In some ways, this pandemic reminds me of the story of Joseph in the Old Testament. He was taken to Egypt, a place far from his home. Everything was foreign: the people, the land, the language, the customs. Life during a pandemic kinda feels foreign too.
He, the favored and youngest son of his father Jacob, was sold into slavery by his jealous brothers, who mischeviously told their father that he had been ravaged by wild beasts. He used to be a treasured son and now he was a lowly servant. I feel like I used to see the world like a treasured son, but now I’m seeing it through a different perspective.
While Joseph was enslaved, he must have been muddled with fears. Was there any hope for the future? Would things ever be the same again? Life was upside down for him, and it feels upside down for us right now.
In many ways, doesn’t this season resemble Joseph’s life? Like we’re living in an upside down foreign world where businesses never flip around their “closed” sign, schools aren’t brimming with children, intimate friends maintain a distance of at least six feet between them, and hospitals are the most vibrant place in the world right now.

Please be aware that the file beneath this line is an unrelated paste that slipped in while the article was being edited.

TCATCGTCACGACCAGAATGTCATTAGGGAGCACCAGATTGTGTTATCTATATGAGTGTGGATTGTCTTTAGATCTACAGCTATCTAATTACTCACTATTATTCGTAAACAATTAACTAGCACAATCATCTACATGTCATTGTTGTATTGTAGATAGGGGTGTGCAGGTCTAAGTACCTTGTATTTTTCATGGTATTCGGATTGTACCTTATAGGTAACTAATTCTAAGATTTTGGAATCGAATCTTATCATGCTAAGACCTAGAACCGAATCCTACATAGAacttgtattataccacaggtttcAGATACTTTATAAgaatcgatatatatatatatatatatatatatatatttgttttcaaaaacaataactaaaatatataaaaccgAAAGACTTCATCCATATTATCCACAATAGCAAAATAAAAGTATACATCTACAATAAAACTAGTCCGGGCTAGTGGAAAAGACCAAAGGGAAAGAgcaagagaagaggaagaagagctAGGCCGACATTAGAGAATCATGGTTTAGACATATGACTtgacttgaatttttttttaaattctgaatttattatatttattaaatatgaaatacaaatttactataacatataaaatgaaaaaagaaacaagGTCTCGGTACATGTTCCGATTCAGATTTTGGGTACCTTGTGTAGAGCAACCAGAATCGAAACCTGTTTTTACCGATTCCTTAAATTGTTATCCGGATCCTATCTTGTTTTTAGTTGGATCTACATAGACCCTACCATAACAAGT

Like Joseph, don’t we feel enslaved to fear, burdened by media, and curious about the future? “What if…” courses through our mind like a kayak over river rapids. The news and media outlets feed our brain more facts and statistics that we can grapple. The oddity of a once-certain future makes us marvel at the peculiarity of this pandemic.
How did life manage to go from “treasured son” to “lowly servant” in a matter of weeks?